35 35 Analysis The namespace approach has the benefit of being widely adopted. Most XML tools, parsers, and technologies are based on namespaces. For example, NVDL is entirely based on using namespaces to partition a compound document; an XSLT processor processes a document based on the XSLT namespace.

36 36 Cont. By using data to identify a list (rather than namespaces) the same XML vocabulary can be used for all lists which makes all list-processing algorithms and code independent of the content, allowing one to leverage a single investment in software and access all code lists. However, that raises an interesting question: is content-specific processing easier when lists are expressed using a domain-specific vocabulary or when lists are expressed using a generic vocabulary?

37 37 Analysis of all Approaches Regardless of which approach is used, the meaning of the list and its values must be clearly documented. It may be challenging to achieve consensus on meaning: –The same terminology may be used by different people to mean the same thing. For example, one person expects to see Puerto Rico in a country list, whereas another person does not. This is because one person defines "country" only as principal sovereignties whereas another person defines "country" to include territories and protectorates. –Further, some people use different terminology to mean the same thing. For example, one person calls it "country" another calls it "principality." With all approaches the issue arises of which terminology and definitions to adopt.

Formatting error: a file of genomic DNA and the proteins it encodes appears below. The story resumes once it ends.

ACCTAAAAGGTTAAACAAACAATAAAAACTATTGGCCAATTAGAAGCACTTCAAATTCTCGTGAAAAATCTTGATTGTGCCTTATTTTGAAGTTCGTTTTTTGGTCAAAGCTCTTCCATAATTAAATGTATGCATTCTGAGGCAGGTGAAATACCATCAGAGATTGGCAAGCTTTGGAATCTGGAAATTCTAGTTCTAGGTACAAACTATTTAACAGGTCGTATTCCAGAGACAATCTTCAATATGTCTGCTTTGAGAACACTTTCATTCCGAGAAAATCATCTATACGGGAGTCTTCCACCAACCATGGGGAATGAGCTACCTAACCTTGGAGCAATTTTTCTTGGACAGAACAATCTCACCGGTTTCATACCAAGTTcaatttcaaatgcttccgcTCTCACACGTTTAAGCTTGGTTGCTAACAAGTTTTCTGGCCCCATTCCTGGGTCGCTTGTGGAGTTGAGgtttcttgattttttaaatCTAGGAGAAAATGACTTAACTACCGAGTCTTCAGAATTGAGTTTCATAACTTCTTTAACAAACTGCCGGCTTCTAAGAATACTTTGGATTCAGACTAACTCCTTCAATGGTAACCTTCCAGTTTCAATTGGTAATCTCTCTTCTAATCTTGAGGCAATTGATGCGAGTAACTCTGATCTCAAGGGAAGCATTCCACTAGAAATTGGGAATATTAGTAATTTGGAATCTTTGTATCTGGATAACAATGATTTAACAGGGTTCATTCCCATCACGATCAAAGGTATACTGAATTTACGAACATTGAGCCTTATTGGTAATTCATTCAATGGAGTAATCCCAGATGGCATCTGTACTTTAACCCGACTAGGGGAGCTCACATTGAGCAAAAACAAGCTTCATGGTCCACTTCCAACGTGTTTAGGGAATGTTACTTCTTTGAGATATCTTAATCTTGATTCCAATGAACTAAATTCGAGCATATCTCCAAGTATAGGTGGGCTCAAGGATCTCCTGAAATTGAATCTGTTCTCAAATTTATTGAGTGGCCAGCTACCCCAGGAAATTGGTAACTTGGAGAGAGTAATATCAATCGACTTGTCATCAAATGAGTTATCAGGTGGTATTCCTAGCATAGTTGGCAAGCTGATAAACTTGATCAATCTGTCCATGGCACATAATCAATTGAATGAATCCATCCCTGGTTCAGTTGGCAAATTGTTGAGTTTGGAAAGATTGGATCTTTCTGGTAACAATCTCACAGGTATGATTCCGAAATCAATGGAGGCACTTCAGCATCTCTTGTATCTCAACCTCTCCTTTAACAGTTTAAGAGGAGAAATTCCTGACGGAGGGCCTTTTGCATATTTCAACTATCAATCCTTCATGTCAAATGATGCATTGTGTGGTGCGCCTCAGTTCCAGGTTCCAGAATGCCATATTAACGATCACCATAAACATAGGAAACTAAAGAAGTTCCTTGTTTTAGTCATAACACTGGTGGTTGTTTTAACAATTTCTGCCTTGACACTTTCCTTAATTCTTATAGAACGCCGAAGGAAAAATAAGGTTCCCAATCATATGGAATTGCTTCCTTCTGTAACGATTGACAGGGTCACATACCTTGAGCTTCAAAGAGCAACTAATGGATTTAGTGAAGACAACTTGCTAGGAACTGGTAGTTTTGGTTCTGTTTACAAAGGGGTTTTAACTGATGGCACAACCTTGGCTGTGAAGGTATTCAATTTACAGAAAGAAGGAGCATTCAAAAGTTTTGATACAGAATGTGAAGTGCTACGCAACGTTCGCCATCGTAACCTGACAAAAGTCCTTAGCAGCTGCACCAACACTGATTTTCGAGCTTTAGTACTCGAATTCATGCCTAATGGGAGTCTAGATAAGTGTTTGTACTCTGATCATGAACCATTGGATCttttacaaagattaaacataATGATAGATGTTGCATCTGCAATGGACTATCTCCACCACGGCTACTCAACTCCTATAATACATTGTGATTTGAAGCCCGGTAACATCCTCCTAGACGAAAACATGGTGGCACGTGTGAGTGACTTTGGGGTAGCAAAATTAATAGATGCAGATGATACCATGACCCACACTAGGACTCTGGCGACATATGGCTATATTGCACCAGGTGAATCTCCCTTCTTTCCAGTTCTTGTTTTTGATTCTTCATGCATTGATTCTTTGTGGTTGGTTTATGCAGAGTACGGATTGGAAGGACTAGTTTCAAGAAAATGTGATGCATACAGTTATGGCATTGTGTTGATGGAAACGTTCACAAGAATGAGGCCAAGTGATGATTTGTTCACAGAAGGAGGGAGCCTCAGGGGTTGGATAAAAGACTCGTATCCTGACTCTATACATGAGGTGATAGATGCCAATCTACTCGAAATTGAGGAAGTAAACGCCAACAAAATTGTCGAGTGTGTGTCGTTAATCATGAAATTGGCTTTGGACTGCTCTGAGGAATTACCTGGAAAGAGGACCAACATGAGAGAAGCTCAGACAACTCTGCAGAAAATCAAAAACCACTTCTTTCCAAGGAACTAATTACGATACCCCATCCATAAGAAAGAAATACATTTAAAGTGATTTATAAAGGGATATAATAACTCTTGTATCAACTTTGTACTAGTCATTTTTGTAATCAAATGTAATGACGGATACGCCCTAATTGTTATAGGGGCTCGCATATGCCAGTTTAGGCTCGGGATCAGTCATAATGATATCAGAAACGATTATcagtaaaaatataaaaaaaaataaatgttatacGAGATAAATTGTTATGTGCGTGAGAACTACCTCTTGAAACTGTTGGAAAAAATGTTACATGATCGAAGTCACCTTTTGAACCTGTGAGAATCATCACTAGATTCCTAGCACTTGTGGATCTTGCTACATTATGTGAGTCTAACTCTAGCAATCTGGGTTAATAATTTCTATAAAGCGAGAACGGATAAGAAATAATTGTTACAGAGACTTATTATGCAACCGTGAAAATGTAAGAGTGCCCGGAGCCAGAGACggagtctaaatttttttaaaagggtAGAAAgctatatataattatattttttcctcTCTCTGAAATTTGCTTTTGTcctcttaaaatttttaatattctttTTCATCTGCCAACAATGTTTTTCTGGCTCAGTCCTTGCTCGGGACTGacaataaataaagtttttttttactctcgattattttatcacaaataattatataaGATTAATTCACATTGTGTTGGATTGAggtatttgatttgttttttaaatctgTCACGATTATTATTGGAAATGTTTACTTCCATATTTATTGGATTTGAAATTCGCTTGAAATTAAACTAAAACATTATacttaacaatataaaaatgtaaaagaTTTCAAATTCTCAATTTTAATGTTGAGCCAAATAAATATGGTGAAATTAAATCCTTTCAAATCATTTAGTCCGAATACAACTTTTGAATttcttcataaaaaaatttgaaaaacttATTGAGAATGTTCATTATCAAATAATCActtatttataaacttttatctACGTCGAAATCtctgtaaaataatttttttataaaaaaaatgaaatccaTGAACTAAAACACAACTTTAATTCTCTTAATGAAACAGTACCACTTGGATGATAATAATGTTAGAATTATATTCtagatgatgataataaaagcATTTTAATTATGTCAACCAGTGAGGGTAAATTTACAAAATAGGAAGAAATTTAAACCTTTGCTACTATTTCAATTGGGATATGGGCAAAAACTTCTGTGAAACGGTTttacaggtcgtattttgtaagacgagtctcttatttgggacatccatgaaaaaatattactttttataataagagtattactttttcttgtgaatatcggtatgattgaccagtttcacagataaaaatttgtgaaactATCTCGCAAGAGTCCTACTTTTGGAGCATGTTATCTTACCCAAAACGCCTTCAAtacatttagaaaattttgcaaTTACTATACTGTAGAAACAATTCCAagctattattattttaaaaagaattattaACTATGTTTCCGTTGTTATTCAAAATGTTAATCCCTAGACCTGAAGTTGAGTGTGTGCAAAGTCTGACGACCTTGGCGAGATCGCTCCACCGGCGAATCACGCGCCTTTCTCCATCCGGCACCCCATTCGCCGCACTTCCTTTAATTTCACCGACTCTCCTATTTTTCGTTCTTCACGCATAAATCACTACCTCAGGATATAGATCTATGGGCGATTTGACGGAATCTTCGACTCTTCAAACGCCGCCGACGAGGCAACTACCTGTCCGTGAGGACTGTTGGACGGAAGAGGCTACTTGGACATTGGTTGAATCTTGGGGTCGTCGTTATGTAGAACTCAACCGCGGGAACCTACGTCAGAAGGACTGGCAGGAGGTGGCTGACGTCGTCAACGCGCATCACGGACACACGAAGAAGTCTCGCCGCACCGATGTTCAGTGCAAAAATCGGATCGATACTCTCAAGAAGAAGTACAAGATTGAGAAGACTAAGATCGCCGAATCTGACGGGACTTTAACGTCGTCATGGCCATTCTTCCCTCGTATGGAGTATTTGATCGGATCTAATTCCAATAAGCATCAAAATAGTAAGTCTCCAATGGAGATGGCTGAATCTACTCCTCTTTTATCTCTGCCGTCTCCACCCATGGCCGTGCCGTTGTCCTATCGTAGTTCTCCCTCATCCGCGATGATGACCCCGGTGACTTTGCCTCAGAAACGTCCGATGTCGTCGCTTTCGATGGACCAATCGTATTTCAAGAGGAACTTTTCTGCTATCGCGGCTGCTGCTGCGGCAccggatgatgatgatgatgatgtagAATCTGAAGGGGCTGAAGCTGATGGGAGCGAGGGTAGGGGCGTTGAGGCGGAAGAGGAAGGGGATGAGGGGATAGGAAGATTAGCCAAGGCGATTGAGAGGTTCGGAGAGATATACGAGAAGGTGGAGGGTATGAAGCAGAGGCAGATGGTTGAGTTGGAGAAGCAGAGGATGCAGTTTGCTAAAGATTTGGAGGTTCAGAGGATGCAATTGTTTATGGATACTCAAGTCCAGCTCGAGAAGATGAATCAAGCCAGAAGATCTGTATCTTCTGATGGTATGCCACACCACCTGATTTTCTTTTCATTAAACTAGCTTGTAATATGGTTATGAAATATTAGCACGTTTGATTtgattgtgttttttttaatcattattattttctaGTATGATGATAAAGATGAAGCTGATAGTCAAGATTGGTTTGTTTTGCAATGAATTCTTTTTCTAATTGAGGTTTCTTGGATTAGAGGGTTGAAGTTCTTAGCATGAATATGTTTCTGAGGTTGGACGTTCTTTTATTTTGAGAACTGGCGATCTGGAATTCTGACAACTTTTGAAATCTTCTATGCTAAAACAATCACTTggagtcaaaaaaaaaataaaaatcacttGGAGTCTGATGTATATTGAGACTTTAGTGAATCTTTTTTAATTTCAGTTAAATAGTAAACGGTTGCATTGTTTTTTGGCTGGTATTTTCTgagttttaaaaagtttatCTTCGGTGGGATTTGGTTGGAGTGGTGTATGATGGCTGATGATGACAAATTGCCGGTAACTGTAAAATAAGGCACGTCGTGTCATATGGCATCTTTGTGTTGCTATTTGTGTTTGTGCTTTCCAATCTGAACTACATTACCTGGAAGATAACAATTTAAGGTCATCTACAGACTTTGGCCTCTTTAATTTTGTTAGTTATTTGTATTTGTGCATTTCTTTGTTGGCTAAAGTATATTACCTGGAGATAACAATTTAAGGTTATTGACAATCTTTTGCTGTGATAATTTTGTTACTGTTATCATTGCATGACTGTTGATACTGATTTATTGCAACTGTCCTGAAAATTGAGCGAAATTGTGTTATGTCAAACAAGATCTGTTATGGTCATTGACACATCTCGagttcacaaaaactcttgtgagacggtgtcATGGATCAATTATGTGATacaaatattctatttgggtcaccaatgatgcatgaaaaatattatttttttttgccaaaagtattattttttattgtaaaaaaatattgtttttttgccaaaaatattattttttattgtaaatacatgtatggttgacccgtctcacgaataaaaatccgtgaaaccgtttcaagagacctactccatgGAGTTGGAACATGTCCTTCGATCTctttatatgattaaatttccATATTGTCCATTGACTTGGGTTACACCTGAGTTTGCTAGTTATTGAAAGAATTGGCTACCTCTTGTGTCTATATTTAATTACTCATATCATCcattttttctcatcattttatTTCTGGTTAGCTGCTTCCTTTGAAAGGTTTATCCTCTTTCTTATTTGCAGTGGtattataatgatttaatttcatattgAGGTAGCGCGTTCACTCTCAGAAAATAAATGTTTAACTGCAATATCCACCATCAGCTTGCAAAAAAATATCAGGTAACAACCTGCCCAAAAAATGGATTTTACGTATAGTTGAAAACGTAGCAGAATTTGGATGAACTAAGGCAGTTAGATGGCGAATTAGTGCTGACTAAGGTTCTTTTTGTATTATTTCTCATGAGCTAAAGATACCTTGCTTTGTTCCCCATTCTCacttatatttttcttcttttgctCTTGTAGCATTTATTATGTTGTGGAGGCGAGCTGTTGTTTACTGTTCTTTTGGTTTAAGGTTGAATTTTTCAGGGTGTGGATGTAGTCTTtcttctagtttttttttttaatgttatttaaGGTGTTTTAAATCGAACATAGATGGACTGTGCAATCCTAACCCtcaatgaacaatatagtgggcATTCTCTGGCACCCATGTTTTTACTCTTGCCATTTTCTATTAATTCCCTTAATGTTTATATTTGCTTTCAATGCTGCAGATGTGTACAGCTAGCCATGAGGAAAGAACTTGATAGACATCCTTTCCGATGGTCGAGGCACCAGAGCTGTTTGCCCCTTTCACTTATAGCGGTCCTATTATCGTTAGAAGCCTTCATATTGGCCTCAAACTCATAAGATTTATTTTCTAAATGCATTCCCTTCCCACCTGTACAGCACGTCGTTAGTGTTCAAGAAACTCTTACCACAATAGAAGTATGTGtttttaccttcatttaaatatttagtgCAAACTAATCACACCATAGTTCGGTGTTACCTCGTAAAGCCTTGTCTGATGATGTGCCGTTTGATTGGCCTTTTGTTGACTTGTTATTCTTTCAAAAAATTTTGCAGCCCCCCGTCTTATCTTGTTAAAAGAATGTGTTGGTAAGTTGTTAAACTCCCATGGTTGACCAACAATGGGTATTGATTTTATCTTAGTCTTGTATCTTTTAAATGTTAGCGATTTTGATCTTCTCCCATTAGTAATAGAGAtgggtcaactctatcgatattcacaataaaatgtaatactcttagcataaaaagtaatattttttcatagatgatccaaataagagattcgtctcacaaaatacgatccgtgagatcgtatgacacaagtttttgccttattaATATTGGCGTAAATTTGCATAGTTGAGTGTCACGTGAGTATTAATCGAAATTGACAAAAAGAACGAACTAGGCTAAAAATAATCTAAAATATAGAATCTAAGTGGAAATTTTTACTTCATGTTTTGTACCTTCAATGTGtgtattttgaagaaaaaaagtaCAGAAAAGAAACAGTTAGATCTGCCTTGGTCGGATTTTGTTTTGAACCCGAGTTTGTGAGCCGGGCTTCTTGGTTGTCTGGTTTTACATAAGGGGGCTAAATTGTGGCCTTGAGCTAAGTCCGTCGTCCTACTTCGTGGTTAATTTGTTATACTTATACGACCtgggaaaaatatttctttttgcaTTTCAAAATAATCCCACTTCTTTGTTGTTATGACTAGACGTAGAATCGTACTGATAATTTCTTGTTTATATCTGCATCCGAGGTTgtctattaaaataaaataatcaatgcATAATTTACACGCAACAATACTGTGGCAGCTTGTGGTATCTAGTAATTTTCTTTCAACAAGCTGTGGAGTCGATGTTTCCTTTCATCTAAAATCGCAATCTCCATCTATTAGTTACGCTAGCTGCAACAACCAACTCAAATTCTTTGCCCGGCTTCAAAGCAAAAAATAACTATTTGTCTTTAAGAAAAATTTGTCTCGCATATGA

38 38 Recommendation Each of the four approaches has pros and cons so, as always, be sure to understand the alternatives and decide which is best for your situation.

39 39 genericode genericode is a standardized generic list vocabulary [1]. That is, it is an example of approach #4. Here's the idea behind the design of genericode's vocabulary: –Oftentimes when creating a list there are multiple ways to express each value in the list. For example, in a list of countries we may express the first value as Afghanistan or AF. genericode permits each value to be expressed in multiple ways. Thus, the list is expressed in terms of rows and columns - each row has a column for the multiple ways to express a list value. [1] http://docs.oasis-open.org/codelist/cd-genericode-1.0/doc/oasis-code-list-representation-genericode.pdf

40 40 uniquely identify this list here AF AFGHANISTAN AL ALBANIA...

41 41 Acknowledgements Thanks to the following people for contributing to this document: –Roger Costello –Bruce Cox –Ken Holman –Rick Jelliffe –Michael Kay –Rob Simmons